• A bandage around your face and neck will minimize swelling and bruising as well as a thin tube to drain any excess blood or fluid.
  • You will be given specific instructions about how to care for the surgical site, medications to apply or take and when to follow up with your plastic surgeon.
  • Keep your head elevated above your heart to minimize swelling.

For a limited neck lift:

  • You will be under intravenous sedation or general anesthesia.
  • The surgeon will just make incisions around the ear. Sutures may be dissolving, or may need to be removed after a few days. 
  • Fat may be sculpted or redistributed from the jowls and neck, tissue underlying the neck skin will be repositioned, and the platysma muscle will be tightened.
  • A bandage around your face and neck will minimize swelling and bruising as well as a thin tube to drain any excess blood or fluid.
  • You will be given specific instructions about how to care for the surgical site, medications to apply or take and when to follow up with your plastic surgeon.
  • Keep your head elevated above your heart to minimize swelling.

For a mons lift:

  • You'll be under a sedation or anesthesia so you won't feel pain.
  • You'll need to wear a supportive panty for about three weeks after the procedure, and the area will ache for a few days.
  • Patients should take at least a few days off from work and avoid strenuous activity for two to three weeks.

For a brachioplasty or minimal arm lift:

  • If you're undergoing a minimal incision arm lift, the surgeon will make a small incision near the armpit and perform liposuction to remove excess fat. For a regular brachioplasty, the surgeon will make a longer incision that stretches from the elbow past the armpit, perform liposuction, and remove and tighten excess skin.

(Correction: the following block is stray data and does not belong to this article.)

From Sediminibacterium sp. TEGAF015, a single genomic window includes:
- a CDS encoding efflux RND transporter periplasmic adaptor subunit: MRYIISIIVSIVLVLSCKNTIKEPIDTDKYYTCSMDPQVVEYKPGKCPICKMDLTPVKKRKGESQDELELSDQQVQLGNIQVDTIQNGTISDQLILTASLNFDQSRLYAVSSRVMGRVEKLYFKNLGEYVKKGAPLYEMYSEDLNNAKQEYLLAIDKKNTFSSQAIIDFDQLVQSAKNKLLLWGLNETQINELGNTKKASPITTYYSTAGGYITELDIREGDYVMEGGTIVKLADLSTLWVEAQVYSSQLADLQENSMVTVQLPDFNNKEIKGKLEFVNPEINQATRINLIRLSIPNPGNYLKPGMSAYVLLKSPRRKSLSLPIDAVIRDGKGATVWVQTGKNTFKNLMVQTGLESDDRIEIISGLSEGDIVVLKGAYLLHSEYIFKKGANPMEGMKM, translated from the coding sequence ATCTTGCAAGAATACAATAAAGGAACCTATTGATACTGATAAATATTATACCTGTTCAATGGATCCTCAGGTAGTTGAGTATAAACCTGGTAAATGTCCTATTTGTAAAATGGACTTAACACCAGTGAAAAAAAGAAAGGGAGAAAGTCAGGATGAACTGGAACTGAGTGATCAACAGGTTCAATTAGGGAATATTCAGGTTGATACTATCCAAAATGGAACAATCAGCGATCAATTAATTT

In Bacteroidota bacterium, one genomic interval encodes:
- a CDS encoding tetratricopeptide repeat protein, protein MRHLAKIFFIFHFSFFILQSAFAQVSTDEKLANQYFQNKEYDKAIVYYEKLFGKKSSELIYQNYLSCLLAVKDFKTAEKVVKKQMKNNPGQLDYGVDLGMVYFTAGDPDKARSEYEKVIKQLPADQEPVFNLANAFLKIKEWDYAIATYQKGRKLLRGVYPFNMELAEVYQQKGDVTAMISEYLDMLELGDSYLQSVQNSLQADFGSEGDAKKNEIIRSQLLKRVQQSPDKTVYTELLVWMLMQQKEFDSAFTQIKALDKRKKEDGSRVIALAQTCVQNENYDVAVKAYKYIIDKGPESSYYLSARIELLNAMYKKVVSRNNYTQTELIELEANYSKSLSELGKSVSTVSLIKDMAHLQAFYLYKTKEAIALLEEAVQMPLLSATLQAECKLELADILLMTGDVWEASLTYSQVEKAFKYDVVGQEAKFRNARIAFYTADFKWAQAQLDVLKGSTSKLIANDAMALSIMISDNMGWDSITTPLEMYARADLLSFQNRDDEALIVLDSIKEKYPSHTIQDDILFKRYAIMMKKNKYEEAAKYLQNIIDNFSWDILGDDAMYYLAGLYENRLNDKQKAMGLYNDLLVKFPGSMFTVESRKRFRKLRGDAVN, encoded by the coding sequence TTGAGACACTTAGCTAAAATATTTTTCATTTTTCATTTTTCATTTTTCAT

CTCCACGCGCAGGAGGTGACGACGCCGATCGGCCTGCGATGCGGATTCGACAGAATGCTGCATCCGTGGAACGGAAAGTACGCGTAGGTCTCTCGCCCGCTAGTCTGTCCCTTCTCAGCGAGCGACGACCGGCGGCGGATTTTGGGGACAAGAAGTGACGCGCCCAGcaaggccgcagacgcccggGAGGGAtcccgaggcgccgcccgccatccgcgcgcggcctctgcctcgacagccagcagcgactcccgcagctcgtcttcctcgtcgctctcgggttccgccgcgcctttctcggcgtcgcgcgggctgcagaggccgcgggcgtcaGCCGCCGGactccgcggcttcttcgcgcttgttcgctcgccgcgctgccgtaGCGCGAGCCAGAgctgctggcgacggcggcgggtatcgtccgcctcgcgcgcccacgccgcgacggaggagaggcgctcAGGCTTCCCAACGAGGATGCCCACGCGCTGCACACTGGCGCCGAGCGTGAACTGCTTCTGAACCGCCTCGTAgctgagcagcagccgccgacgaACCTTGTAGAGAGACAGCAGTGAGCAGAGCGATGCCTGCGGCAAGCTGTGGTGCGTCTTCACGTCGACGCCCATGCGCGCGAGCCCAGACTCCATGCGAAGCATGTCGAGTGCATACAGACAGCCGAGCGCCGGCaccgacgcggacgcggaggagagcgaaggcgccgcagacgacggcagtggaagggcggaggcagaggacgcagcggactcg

• You may receive local anesthesia and sedation or general anesthesia, and the procedure lasts one to three hours.
  • You will have a drainage tube for each arm, removed in about a week.
  • Some swelling is normal and will subside over a week or two, and pain is usually minimal. Ask your surgeon how long to refrain from exercise and if you'll need to wear a compression garment.

For a lower body or thigh lift:

  • The surgeon will make incisions from the back around to the front of thighs to allow excess skin and fat tissue to be removed. The surgeon will use remaining tissue to stretch and smooth the lower body.
  • This can be an outpatient procedure.
  • You will have some pain, easily controlled with medications.
  • You will need to wear a compression garment for a few weeks after the surgery, and your surgeon may recommend that you follow a special diet.
  • You'll also need to take at least two weeks off of work, restrict normal activity for four to six weeks and avoid exercise for six to eight weeks.
  • Scarring will be permanent but will fade over time.

Questions? Call Us:

1.800.346.7834